- May 30, 2014
U.S. healthcare has been the subject of much debate over the years. It has repeatedly been compared to what’s offered in other countries, as politicians, insurance executives, medical professionals and a variety of other players consider new alternatives. From managed care to universal healthcare and Medicare to the Affordable Care Act, it has undergone a number of iterations, and it will likely experience more in the years to come.
Changes at the real estate level have been more recent, and they are no less interesting. Driven by economics, regulation and even marketing strategy, treatment is increasingly shifting from the hospital to outpatient facilities—and now clinics in malls, under the theory that the best way to attract business is to go where the people are. That is certainly an intriguing idea, as it both gives the clinics high visibility and helps mall owners lease up space vacated by retailers that are downsizing their brick-and-mortar presence. A report from consulting firm Deloitte termed such retail clinics “an important and growing part of the U.S. primary care delivery system.” In fact, the concept is not entirely new; clinics have existed in drug, grocery and big-box stores for years, and in 2008 Deloitte called them “a disruptive innovation with a sustainable value proposition.”
The real estate ownership, too, is shifting. Doctors continue to sell and lease back their properties, and they are increasingly leasing from hospitals, which are striving to integrate medical offices into their own campuses. And while healthcare real estate remains highly fragmented, it is increasingly being snapped up by investment firms. Those deals have historically been dominated by the big public REITs, but as more investors step onto the playing field, attracted by the untapped potential, their variety is expanding. Real Capital Analytics Inc. data detailed in a recent report from CBRE Group Inc. found that, as a share of medical office building buyers, last year public REITs dropped to 19 percent, down from 43 percent the year before, while private investors increased their share to 36 percent from 21 percent in 2012. Other investors included institutions, equity funds and private REITs.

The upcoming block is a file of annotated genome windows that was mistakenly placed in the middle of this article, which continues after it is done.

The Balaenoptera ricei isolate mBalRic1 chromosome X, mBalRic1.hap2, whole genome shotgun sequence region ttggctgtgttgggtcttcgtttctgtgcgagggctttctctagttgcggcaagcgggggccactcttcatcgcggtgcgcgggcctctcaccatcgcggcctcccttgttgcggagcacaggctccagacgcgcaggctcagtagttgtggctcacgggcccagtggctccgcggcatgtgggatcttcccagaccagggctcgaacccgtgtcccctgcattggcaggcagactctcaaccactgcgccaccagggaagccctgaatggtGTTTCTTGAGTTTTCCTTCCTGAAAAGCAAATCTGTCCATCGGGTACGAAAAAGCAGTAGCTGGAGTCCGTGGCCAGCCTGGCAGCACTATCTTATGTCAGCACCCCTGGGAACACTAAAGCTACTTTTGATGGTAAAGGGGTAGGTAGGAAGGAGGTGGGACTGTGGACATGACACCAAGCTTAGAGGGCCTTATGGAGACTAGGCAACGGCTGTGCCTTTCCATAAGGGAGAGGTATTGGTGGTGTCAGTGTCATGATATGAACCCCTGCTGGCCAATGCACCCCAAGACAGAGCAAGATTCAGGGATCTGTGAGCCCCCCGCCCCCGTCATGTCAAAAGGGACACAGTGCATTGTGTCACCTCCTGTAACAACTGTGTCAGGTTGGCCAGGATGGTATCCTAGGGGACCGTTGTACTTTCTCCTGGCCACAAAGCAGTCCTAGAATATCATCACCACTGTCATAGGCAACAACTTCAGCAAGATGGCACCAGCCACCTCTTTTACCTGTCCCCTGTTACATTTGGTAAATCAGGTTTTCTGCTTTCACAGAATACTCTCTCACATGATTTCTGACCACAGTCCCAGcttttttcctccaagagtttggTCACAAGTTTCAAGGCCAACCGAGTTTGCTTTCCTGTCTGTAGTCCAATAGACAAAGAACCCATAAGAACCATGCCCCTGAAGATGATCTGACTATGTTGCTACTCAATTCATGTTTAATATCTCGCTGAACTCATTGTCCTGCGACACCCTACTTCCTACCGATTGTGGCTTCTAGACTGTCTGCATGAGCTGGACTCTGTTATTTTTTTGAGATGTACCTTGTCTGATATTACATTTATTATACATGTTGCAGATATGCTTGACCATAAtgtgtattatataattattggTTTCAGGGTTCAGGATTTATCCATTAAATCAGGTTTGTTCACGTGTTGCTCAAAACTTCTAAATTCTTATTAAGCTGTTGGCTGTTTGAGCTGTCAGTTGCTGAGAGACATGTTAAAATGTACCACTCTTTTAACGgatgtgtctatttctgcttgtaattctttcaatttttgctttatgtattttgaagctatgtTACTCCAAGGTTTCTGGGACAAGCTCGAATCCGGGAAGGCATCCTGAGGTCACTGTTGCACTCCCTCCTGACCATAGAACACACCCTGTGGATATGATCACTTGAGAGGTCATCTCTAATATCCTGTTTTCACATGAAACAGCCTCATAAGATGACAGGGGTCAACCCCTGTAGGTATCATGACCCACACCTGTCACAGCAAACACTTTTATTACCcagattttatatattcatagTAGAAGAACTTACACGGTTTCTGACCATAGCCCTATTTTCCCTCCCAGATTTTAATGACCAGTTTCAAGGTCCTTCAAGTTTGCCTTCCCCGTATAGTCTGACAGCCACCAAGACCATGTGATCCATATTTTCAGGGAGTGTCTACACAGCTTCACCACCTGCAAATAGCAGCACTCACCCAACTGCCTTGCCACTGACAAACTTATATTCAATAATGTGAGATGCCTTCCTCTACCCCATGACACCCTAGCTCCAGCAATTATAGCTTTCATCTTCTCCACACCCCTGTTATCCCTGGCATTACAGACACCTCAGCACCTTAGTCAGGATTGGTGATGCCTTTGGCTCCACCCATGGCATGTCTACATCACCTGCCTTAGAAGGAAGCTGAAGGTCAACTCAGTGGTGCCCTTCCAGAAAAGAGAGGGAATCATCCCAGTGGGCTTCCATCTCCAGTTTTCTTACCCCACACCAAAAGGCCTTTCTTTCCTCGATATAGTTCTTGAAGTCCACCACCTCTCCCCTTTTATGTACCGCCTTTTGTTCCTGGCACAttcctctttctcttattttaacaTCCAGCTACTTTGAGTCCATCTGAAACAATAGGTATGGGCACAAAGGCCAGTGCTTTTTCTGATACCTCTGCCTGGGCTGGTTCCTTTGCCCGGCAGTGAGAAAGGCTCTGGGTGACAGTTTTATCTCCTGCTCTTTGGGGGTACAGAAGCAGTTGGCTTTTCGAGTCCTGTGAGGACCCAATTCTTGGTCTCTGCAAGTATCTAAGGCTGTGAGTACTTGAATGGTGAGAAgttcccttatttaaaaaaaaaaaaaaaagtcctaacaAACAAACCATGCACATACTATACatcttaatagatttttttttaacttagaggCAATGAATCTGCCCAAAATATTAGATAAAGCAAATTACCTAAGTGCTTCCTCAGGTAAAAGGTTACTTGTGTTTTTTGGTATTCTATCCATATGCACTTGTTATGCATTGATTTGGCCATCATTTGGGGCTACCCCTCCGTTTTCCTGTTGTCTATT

And medical office buildings are not the only target. Investors plan to increase their involvement across a broad variety of healthcare real estate, according to a survey by Newmark Grubb Knight Frank that is discussed in this month’s Special Report: “Rx for Growth.” “The good news about healthcare is that it’s a growth industry,” Griffin-American Healthcare REIT II president & COO Dan Prosky told CPE senior editor Paul Rosta.
Long-term investors caution that involvement in healthcare real estate requires a more specialized expertise than buying an office, multi-family or other more traditional asset. But given the dearth of strongly returning opportunities in the current market, such a growth sector offers intriguing possibilities. And what’s more interesting than a learning curve?
Suzann D. Silverman, Editorial Director